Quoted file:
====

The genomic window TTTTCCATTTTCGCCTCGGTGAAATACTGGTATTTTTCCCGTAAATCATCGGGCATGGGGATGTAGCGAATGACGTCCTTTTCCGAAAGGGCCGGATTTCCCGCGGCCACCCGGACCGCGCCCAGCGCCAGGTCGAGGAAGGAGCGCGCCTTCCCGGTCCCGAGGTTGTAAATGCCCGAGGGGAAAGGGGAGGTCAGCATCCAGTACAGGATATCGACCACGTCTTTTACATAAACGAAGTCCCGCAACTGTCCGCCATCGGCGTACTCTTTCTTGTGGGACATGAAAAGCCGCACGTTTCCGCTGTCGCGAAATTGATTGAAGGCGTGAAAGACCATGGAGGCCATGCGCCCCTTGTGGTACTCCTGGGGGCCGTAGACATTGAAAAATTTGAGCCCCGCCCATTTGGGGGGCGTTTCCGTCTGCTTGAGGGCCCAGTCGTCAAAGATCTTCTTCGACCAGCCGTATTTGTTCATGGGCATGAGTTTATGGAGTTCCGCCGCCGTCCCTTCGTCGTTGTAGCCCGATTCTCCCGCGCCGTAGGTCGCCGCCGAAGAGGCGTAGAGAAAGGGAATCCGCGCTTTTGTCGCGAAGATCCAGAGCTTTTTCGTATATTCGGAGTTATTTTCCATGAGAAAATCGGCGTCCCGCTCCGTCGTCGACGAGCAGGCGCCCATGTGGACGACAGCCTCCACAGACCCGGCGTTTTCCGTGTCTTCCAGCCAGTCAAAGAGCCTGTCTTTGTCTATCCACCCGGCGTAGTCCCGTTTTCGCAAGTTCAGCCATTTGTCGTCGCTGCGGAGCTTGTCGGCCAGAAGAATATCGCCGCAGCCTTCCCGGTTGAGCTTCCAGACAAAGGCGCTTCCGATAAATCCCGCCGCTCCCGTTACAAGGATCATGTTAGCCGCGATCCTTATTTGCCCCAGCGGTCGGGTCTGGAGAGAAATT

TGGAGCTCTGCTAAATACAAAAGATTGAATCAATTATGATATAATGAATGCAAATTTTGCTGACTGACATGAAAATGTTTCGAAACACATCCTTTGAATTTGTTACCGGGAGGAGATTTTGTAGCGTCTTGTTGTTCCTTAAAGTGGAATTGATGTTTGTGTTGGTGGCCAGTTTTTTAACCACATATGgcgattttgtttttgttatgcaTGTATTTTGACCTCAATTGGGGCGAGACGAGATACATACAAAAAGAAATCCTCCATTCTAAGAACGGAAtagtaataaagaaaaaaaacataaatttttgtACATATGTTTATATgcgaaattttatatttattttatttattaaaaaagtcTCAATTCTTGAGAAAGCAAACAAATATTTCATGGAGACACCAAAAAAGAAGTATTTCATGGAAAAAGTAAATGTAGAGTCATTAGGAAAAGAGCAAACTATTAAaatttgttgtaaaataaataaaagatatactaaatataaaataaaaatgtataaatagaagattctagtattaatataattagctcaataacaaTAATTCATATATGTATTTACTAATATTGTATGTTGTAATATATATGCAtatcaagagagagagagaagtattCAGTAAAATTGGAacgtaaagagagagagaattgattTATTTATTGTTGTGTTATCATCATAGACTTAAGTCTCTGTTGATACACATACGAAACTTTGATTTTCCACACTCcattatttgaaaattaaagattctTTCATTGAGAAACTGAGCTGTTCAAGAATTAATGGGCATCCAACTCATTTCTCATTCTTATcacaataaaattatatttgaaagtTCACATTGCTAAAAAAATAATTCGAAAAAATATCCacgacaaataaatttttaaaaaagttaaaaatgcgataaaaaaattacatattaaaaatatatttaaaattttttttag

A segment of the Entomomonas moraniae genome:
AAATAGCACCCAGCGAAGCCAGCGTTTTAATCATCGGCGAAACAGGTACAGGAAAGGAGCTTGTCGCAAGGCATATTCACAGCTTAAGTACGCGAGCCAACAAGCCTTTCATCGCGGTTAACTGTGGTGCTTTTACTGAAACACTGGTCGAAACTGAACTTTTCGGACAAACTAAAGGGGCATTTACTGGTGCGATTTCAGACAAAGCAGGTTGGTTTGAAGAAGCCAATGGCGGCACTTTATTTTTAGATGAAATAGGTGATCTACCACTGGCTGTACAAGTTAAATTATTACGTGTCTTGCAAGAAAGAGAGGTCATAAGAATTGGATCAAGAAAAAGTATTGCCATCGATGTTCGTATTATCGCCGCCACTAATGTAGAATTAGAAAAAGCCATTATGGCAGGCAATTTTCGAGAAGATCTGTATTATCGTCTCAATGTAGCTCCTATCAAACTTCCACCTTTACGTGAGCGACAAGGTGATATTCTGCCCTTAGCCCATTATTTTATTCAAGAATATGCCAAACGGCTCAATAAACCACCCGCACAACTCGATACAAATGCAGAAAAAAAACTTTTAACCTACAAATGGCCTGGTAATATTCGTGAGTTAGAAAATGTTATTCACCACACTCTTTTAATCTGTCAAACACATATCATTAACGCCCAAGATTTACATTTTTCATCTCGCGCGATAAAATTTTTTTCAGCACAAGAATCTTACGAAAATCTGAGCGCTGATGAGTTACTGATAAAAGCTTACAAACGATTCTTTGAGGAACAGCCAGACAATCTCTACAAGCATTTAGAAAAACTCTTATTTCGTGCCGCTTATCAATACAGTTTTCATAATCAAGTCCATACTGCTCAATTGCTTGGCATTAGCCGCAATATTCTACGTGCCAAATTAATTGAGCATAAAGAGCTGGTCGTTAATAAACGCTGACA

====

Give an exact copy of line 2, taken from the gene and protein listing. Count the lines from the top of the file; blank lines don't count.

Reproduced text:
TGGAGCTCTGCTAAATACAAAAGATTGAATCAATTATGATATAATGAATGCAAATTTTGCTGACTGACATGAAAATGTTTCGAAACACATCCTTTGAATTTGTTACCGGGAGGAGATTTTGTAGCGTCTTGTTGTTCCTTAAAGTGGAATTGATGTTTGTGTTGGTGGCCAGTTTTTTAACCACATATGgcgattttgtttttgttatgcaTGTATTTTGACCTCAATTGGGGCGAGACGAGATACATACAAAAAGAAATCCTCCATTCTAAGAACGGAAtagtaataaagaaaaaaaacataaatttttgtACATATGTTTATATgcgaaattttatatttattttatttattaaaaaagtcTCAATTCTTGAGAAAGCAAACAAATATTTCATGGAGACACCAAAAAAGAAGTATTTCATGGAAAAAGTAAATGTAGAGTCATTAGGAAAAGAGCAAACTATTAAaatttgttgtaaaataaataaaagatatactaaatataaaataaaaatgtataaatagaagattctagtattaatataattagctcaataacaaTAATTCATATATGTATTTACTAATATTGTATGTTGTAATATATATGCAtatcaagagagagagagaagtattCAGTAAAATTGGAacgtaaagagagagagaattgattTATTTATTGTTGTGTTATCATCATAGACTTAAGTCTCTGTTGATACACATACGAAACTTTGATTTTCCACACTCcattatttgaaaattaaagattctTTCATTGAGAAACTGAGCTGTTCAAGAATTAATGGGCATCCAACTCATTTCTCATTCTTATcacaataaaattatatttgaaagtTCACATTGCTAAAAAAATAATTCGAAAAAATATCCacgacaaataaatttttaaaaaagttaaaaatgcgataaaaaaattacatattaaaaatatatttaaaattttttttag